Wednesday, June 30, 2010

Demolition Consequences Update

Thank you to the 77 wonderful, amazing and brave people that signed my petition advocating the urgent need for codes to be adopted describing consequences as a result of historic structures being demolished illegally in this beautiful Village of ours!!! I thank you from the bottom of my heart and assure you this issue is far from vanishing.

As a matter of fact, at the last Trustee Public Hearing, I was invited to attend a private meeting of all the various village board chairpersons that will take place on July 15th, during which this very subject will be discussed. I am to gather as many examples of similar codes as possible and bring them to share. Some of you have contacted me, asking how you can help, and that means A LOT! Call and contact as many municipalities as you can, in New York and elsewhere, and forward me their examples of codes outlining punishment as a result of demolitions without prior approval. We will all benefit from this, and many other municipalities needing such codes are paying attention. This could have a great snowball effect!

Thank you again!!

Thursday, June 24, 2010

209 Windmill Lane (Sons of Gideon Lodge)

I’ve always been curious about this building. It’s definitely suffering from a lack of attention, but still retains a lot of lovely detail, like the louvered bell tower, the tudor arched doors and windows with their diamond divided light pattern, the shingled skirt up to a common window sill than runs consistently around the building’s perimeter, the brackets, the exposed rafter tails at the eaves, etc. Boy would I love to see the interior.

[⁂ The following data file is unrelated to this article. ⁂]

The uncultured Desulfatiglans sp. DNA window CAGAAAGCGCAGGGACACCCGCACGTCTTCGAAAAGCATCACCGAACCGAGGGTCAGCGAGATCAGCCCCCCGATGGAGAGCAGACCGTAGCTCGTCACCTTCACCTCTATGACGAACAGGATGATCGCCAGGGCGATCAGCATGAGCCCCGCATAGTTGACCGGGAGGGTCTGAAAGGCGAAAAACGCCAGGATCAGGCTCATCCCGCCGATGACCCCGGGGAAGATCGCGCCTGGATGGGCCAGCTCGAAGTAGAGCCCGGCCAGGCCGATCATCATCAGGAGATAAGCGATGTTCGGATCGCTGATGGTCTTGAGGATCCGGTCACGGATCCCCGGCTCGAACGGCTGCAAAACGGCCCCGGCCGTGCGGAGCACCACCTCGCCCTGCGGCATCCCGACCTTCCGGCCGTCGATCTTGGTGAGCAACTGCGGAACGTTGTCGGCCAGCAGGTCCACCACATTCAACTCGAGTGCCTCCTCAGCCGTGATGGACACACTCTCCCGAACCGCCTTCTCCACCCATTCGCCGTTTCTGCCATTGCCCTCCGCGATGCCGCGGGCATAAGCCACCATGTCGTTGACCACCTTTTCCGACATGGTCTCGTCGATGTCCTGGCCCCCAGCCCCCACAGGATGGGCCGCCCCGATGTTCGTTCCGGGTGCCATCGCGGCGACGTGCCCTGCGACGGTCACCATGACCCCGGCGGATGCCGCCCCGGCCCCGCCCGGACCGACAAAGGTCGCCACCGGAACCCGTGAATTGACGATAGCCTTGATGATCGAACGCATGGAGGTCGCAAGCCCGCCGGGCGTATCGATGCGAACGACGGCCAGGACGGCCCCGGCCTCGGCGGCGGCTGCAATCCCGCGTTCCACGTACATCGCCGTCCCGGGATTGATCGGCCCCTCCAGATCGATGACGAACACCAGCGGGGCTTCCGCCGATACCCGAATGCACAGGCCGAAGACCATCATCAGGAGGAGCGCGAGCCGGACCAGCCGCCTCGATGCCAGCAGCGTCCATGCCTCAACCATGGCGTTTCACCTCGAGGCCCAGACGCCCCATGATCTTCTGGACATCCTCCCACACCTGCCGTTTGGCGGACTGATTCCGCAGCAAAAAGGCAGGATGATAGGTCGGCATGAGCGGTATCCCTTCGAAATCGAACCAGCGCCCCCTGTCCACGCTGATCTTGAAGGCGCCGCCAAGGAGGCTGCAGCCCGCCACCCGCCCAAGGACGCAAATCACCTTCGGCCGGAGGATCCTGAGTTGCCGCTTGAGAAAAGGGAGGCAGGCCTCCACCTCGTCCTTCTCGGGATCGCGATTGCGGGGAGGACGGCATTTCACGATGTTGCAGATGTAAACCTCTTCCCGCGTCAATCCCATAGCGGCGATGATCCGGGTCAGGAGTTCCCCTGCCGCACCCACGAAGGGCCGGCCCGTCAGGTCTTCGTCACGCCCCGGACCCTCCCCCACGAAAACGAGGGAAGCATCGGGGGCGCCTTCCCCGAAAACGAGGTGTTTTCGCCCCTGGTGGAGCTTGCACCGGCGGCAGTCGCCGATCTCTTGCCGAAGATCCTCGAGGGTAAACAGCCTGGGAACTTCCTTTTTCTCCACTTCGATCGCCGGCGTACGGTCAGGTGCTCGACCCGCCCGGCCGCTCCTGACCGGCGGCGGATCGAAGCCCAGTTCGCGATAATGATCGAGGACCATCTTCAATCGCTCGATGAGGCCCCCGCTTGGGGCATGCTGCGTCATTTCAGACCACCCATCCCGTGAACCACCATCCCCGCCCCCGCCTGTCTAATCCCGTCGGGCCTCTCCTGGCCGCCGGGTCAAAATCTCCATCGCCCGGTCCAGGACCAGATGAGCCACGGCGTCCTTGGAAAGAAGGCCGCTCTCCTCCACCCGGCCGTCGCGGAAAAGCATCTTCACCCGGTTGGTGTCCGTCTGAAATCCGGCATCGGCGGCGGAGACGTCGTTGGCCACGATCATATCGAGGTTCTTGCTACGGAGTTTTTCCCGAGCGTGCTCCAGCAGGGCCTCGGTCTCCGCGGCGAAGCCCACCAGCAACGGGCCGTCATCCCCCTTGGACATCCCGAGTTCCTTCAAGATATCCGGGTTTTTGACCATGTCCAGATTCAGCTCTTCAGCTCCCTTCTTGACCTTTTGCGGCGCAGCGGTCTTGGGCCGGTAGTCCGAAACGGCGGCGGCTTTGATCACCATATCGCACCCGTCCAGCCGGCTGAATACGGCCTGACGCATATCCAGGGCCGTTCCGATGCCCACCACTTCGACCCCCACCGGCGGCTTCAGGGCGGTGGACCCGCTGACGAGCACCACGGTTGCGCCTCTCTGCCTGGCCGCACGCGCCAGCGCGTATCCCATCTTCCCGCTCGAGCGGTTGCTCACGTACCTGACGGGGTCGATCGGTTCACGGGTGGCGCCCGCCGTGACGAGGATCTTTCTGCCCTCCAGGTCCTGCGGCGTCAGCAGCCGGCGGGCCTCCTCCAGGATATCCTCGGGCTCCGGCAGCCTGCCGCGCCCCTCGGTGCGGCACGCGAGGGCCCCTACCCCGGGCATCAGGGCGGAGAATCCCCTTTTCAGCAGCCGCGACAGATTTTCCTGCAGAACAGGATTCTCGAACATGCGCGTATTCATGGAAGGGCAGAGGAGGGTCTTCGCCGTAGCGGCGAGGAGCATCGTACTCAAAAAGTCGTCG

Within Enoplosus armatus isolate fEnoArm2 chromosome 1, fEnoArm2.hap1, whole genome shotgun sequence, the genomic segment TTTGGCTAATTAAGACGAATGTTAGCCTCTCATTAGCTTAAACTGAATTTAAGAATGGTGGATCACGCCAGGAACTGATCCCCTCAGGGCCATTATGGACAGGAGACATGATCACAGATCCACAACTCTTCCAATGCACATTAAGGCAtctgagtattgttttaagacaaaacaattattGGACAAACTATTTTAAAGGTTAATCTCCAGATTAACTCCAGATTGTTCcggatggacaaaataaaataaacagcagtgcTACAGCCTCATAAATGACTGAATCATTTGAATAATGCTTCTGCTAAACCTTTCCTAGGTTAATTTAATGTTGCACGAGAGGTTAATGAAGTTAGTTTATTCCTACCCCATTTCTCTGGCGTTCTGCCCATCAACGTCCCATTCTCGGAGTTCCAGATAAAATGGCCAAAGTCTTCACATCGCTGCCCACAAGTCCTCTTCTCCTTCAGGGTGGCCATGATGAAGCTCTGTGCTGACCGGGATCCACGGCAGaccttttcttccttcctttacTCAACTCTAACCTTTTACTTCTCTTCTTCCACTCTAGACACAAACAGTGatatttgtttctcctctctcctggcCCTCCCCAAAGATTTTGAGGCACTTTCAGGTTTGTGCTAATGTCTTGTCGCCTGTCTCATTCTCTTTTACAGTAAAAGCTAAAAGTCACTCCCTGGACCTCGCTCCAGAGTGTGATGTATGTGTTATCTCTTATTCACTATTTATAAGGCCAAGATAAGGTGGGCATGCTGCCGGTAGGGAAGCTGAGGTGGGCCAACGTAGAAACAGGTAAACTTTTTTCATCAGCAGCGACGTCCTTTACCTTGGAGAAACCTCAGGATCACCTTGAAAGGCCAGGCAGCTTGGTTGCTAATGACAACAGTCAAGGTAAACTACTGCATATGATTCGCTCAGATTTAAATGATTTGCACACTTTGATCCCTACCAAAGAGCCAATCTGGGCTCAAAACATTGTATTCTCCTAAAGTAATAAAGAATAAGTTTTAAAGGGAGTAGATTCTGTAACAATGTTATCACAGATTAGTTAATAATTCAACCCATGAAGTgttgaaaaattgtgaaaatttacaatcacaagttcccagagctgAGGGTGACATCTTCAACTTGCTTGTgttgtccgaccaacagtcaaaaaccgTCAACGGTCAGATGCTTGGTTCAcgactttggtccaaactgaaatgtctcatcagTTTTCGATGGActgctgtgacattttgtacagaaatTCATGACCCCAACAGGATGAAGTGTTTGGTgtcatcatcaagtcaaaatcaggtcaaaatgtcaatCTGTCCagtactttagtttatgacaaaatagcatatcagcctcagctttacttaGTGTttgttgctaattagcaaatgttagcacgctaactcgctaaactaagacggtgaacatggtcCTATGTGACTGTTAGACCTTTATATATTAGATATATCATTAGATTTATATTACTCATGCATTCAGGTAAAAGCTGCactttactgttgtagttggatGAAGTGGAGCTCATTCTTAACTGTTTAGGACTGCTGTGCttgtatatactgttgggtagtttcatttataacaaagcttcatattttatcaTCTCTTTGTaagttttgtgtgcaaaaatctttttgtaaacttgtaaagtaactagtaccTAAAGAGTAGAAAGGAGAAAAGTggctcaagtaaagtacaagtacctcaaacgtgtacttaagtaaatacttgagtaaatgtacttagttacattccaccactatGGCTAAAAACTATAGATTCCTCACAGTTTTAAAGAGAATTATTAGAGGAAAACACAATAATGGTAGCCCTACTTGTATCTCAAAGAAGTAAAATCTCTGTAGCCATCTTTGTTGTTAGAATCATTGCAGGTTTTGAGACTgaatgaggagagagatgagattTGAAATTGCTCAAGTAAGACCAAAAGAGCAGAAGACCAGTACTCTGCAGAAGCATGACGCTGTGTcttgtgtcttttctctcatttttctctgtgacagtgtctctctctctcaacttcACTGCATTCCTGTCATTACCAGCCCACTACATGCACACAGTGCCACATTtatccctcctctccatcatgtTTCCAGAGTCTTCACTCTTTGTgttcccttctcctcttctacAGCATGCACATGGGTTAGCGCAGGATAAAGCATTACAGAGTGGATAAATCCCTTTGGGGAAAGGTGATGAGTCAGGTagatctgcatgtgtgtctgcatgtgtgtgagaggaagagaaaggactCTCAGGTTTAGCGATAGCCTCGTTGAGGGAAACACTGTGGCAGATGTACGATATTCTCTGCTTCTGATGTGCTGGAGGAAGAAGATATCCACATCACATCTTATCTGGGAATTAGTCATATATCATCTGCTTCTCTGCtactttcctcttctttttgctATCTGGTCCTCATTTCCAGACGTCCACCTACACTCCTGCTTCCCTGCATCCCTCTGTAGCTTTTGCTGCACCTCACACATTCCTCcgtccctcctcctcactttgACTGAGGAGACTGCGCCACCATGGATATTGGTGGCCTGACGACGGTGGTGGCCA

Prior to 1892 this property was owned by Ullman Rose Havens. Ullman was born in Southampton in 1854 and married Ida Willard Albertson in 1874 who was born in Riverhead in 1854. They had four children: Gracie, Daniel, Martha, and LeRoy. In 1892 the property was purchased by David Shepard Havens, Ullman’s son, and the mortgage was carried by his uncle Walter Franklin Havens. David and Ullman Havens were real estate brokers and owned many properties throughout the Village of Southampton.

Before the building became the gathering place for the Sons of Gideon, it was known as the Bethel Presbyterian Church where whites, African Americans, and Indians gathered under the guidance of Reverend Thomas C. Ogburn. Rev. Ogburn was an African American from North Carolina. "He was born in slavery and had begun his ministerial work in the Deep South.....[He] was a graduate from Lincoln University and from the School of Theology of the same University located in the State of Pennsylvania......The Minister was not a powerful speaker. He had none of the noisy showmanship which in those days so clearly marked the Negro preacher. This man was quiet, dignified and thoroughly a Presbyterian at heart as well as in his manner. Neither did he have the eloquence so common to the platform orator of that era. His sermons were in his daily tasks and the common everyday contacts with his parishioners." (The Shinnecock Indians, Lois Marie Hunter) Originally, Reverend Ogburn preached the three o'clock service at the First Presbyterian Church for many years. But later, as the African American community grew, there was pressure for their own place of worship. "The oldest Negro family was the very highly respected Bailey family. This family had worshipped with Indians for many, many years and was well loved by both Indians and whites. This family and their friends put their problems before Rev. Thomas C. Ogburn and under his leadership the nucleus of what in a few years was to become Bethel Presbyterian Church was founded.......In the year 1917 Bethel Church was erected on its present site in Southampton Village, an unacknowledged monument to the late Thomas Clay Ogburn and [his wife]."